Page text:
First, let’s remember…
As the world is rocked with a pandemic combined with cultural, political, economic, and societal unrest, it is entirely appropriate and important that we reflect today on this great nation—even with all its flaws—and marvel at the vision of our founding fathers so long ago.
Let’s remember our history: On July 2nd, 1776, the Continental Congress voted for independence, and two days later delegates from the 13 colonies adopted the Declaration of Independence. It was largely drafted by Thomas Jefferson. Ever since, July 4th has been celebrated as the birth of American independence, with festivities ranging from fireworks, parades, and concerts to family gatherings and barbecues. This year’s coronavirus pandemic will undoubtedly put a damper on these celebrations, but hopefully, any gatherings will be done safely.
CLICK HERE to read the Declaration of Independence for yourself. The first two paragraphs will be the most familiar.
Next, let’s count our blessings…
I urge you to stop today and just be grateful for the blessings and liberties we enjoy as citizens of the United States of America. Get out a pen and paper and write them down. Here are just a few to get you started:
- a roof over your head
- food on your table
- freedom of speech
- the right to vote
- the absence of tyranny
- clean water and running water
- freedom to worship the God of your choosing
- a relatively reliable electrical grid
- access to health care
- access to public education
There is still injustice, poverty, and need in this country. We must be vigilant in fighting them and keep reaching out to help and understand others. But whoever you are, wherever you are, you have something for which to be thankful. Never, ever forget that.
Several years ago, my husband and I experienced an incredible drive up the coast of California between Los Angeles and San Francisco, as well as visits to Point Reyes National Seashore north of San Francisco and Muir Woods. We enjoyed breathtaking vistas of rugged coastline and walked a trail gazing up at immense redwood trees. The experiences were thrilling and even spiritual. Two songs kept coming to mind: “This Land is Your Land” and “How Great Thou Art.” This trip was the perfect backdrop for reflecting today on this remarkable country.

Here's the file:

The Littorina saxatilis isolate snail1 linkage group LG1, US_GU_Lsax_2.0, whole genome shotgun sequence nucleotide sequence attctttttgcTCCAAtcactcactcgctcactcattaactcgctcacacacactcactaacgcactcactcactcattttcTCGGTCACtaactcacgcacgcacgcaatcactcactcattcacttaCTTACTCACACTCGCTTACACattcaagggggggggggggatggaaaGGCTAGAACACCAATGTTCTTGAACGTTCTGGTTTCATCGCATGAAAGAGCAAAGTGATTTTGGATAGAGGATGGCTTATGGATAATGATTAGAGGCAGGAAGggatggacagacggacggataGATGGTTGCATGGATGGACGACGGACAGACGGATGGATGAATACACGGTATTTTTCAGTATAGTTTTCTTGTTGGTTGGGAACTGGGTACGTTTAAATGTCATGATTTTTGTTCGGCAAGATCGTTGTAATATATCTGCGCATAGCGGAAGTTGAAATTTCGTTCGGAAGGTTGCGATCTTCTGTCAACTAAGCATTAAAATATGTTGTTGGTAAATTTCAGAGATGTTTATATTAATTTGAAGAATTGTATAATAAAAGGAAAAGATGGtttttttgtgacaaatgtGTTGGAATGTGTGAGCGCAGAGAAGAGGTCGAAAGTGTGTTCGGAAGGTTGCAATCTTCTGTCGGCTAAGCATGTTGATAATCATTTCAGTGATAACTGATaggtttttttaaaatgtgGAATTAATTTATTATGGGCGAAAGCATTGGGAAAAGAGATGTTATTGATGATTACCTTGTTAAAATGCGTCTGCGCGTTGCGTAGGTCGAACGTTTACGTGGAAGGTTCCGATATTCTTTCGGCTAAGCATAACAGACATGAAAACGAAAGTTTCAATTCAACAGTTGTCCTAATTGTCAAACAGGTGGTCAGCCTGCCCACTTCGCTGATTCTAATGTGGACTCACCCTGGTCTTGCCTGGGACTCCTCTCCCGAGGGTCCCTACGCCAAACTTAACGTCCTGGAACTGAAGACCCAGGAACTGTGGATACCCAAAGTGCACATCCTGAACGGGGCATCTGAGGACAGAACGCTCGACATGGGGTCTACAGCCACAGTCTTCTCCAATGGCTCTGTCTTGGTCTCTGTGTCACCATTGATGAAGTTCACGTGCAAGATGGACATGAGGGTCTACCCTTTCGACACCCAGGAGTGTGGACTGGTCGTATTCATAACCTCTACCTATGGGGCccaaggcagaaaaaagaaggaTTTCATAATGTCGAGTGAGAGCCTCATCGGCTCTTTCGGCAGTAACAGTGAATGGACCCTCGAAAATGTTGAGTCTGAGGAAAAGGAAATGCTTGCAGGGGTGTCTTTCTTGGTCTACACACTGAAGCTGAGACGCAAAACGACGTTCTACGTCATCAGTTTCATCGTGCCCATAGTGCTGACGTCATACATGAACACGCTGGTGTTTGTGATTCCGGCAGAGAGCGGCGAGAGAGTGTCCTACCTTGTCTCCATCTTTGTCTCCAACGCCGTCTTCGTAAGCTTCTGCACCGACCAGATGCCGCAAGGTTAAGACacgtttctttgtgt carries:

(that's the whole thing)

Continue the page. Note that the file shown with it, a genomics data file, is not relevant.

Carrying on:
Next, let’s pray for our country…
Lord God Almighty, you have made all the peoples of the earth for your glory, to serve you in freedom and in peace: Give to the people of our country a zeal for justice and the strength of forbearance, that we may use our liberty in accordance with your gracious will; through Jesus Christ our Lord, who lives and reigns with you and the Holy Spirit, one God, for ever and ever. Amen.
(Book of Common Prayer, page 258)
Now, let’s celebrate!
Sing our National Anthem along with this marvelous rendition:
I am certainly thankful for YOU! Please share this post with someone you can’t see in person this July 4.
P.S. Regardless of your denomination, The Book of Common Prayer is a practical, yet spirit-filled resource. It includes the worship liturgies of the Episcopal Church, but its sections of prayers for every occasion include some of the most beautiful in all of Christendom. I commend it highly for a bedside or chairside resource.